{ pkgs ? import <nixpkgs> { inherit system; }
, system ? builtins.currentSystem
, stateDir ? "/var"
, runtimeDir ? "${stateDir}/run"
, logDir ? "${stateDir}/log"
, cacheDir ? "${stateDir}/cache"
, libDir ? "${stateDir}/lib"
, tmpDir ? (if stateDir == "/var" then "/tmp" else "${stateDir}/tmp")
, forceDisableUserChange ? false
, processManager

  sharedConstructors = import ../../../examples/services-agnostic/constructors/constructors.nix {
    inherit pkgs stateDir runtimeDir logDir cacheDir libDir tmpDir forceDisableUserChange processManager;

  constructors = import ../../../examples/webapps-agnostic/constructors/constructors.nix {
    inherit pkgs stateDir runtimeDir logDir tmpDir forceDisableUserChange processManager;
    webappMode = null;
rec {
  webapp1 = rec {
    port = 5000;
    dnsName = "webapp1.local";

    pkg = constructors.webapp {
      inherit port;
      instanceSuffix = "1";

  webapp2 = rec {
    port = 5001;
    dnsName = "webapp2.local";

    pkg = constructors.webapp {
      inherit port;
      instanceSuffix = "2";

  webapp3 = rec {
    port = 5002;
    dnsName = "webapp3.local";

    pkg = constructors.webapp {
      inherit port;
      instanceSuffix = "3";

  webapp4 = rec {
    port = 5003;
    dnsName = "webapp4.local";

    pkg = constructors.webapp {
      inherit port;
      instanceSuffix = "4";

  nginx = rec {
    port = if forceDisableUserChange then 8080 else 80;
    webapps = [ webapp1 webapp2 webapp3 webapp4 ];

    pkg = sharedConstructors.nginxReverseProxyHostBased {
      inherit port webapps;
    } {};

  webapp5 = rec {
    port = 5004;
    dnsName = "webapp5.local";

    pkg = constructors.webapp {
      inherit port;
      instanceSuffix = "5";

  webapp6 = rec {
    port = 5005;
    dnsName = "webapp6.local";

    pkg = constructors.webapp {
      inherit port;
      instanceSuffix = "6";

  nginx2 = rec {
    port = if forceDisableUserChange then 8081 else 81;
    webapps = [ webapp5 webapp6 ];

    pkg = sharedConstructors.nginxReverseProxyHostBased {
      inherit port webapps;
      instanceSuffix = "2";
    } {};

The processes model shown above (processes-advanced.nix) defines the following process instances:

  • There are six webapp process instances, each running an embedded HTTP service, returning HTML pages with their identities. The dnsName property specifies the DNS domain name value that should be used as a virtual host header to make the forwarding from the reverse proxies work.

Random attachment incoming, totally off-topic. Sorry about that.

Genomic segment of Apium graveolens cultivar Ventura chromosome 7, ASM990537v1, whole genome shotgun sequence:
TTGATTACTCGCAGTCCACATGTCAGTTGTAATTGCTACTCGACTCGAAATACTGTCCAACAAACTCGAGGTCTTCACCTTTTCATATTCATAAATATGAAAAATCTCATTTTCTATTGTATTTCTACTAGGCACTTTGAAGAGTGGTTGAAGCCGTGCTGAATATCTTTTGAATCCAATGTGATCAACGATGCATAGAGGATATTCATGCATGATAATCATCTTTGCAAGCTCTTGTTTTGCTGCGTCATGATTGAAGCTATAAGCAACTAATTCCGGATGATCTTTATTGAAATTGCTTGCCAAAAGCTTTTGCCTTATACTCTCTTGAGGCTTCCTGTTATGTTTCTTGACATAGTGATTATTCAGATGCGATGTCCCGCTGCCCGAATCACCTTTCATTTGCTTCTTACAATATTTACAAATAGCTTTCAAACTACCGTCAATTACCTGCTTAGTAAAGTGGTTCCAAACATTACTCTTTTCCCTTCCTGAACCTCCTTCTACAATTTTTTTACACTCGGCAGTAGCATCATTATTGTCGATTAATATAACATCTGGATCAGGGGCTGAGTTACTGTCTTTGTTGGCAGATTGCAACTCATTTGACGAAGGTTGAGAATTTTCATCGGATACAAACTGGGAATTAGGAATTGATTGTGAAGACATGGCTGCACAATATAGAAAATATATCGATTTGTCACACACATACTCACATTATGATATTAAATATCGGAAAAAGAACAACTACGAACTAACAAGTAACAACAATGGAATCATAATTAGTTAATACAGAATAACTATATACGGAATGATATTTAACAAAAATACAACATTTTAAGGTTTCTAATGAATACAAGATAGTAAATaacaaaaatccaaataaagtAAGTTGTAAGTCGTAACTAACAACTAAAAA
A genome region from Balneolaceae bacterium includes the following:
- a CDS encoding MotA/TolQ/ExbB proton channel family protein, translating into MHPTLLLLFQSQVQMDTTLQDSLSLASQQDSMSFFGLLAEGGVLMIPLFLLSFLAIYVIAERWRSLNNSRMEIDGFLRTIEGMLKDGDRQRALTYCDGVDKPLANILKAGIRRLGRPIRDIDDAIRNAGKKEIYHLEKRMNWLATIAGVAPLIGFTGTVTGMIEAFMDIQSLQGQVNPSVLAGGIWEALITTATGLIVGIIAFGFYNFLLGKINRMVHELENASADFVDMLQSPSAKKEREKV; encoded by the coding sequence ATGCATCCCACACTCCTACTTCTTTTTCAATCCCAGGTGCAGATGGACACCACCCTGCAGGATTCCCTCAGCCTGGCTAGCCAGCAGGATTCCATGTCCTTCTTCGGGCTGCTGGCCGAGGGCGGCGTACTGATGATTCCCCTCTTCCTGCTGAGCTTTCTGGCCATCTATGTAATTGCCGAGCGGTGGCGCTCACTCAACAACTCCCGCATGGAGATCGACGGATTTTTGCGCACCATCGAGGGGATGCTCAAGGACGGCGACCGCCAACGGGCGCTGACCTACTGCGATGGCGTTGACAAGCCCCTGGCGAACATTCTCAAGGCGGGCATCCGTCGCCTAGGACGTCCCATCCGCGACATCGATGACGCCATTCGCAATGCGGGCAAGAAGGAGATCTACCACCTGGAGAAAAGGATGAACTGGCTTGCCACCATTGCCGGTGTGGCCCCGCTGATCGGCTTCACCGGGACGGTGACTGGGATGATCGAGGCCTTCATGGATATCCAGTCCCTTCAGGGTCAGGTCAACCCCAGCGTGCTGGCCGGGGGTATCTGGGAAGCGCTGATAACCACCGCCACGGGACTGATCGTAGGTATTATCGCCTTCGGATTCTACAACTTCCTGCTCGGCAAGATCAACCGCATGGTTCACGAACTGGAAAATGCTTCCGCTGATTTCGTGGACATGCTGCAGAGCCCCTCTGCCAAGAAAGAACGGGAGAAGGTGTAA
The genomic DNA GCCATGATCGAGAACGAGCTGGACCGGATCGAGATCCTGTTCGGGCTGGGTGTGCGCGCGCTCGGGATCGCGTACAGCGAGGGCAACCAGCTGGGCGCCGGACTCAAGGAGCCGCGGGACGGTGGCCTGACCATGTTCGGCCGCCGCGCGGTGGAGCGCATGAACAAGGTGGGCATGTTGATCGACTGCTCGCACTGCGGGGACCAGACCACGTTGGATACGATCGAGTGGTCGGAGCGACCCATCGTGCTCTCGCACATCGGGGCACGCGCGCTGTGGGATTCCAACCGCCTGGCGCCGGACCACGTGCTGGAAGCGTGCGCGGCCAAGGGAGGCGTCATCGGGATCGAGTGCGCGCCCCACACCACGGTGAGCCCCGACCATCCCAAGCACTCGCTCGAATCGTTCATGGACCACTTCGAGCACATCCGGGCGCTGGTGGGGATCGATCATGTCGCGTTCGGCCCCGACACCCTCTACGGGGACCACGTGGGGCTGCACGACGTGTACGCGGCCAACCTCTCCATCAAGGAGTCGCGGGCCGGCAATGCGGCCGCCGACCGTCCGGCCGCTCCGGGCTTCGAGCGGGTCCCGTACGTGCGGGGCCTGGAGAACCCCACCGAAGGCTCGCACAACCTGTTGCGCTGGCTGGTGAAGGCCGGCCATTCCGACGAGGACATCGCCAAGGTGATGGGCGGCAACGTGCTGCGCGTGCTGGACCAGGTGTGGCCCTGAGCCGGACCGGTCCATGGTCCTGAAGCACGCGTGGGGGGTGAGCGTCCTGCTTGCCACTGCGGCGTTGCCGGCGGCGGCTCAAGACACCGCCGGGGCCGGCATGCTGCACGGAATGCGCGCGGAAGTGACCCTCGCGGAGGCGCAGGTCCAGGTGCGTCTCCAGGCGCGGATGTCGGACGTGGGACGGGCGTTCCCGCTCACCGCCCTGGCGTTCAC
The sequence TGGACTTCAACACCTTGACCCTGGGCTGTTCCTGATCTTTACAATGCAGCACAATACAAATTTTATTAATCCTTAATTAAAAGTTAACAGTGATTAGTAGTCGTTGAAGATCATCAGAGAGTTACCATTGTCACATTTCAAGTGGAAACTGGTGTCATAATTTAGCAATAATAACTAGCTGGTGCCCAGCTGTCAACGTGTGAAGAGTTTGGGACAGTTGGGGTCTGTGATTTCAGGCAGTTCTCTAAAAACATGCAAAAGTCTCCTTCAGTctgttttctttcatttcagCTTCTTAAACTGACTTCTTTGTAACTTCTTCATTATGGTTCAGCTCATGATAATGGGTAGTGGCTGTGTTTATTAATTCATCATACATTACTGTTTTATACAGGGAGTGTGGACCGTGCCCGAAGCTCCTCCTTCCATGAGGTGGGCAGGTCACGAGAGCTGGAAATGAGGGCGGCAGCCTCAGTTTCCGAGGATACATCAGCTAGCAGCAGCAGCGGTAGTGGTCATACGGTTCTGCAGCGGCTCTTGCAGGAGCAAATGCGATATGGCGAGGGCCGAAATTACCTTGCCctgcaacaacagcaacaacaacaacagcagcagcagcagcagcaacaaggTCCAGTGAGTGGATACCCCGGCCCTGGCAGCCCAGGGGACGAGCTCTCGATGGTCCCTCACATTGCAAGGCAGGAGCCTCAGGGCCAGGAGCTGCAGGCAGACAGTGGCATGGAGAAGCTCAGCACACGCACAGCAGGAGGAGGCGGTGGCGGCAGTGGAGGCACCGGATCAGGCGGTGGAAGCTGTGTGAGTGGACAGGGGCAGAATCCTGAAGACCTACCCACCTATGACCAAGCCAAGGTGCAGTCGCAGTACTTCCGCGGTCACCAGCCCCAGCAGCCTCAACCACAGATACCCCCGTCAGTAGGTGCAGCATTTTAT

• There are two nginx reverse proxy instances. The former: nginx forwards incoming connections to the first four webapp instances. The latter: nginx2 forwards incoming connections to webapp5 and webapp6.

With the following command, I can connect to webapp2 through the first nginx reverse proxy:

$ curl -H 'Host: webapp2.local' http://localhost:8080
<!DOCTYPE html>
    <title>Simple test webapp</title>
    Simple test webapp listening on port: 5001

Creating a test suite

I can create a test suite for the web application system as follows:

{ pkgs, testService, processManagers, profiles }:

testService {
  exprFile = ./processes.nix;

  readiness = {instanceName, instance, ...}:
      machine.wait_for_open_port(${toString instance.port})

  tests = {instanceName, instance, ...}:
    pkgs.lib.optionalString (instanceName == "nginx" || instanceName == "nginx2")
      (pkgs.lib.concatMapStrings (webapp: ''
            "curl --fail -H 'Host: ${webapp.dnsName}' http://localhost:${toString instance.port} | grep ': ${toString webapp.port}'"
      '') instance.webapps);

  inherit processManagers profiles;

The Nix expression above invokes testService with the following parameters:

  • processManagers refers to a list of names of all the process managers that should be tested.
  • profiles refers to a list of configuration profiles that should be tested. Currently, it supports privileged for privileged deployments, and unprivileged for unprivileged deployments in an unprivileged user's home directory, without changing user permissions.
  • The exprFile parameter refers to the processes model of the system: processes-advanced.nix shown earlier.
  • The readiness parameter refers to a function that does a readiness check for each process instance. In the above example, it checks whether each service is actually listening on the required TCP port.
  • The tests parameter refers to a function that executes tests for each process instance. In the above example, it ignores all but the nginx instances, because explicitly testing a webapp instance is a redundant operation.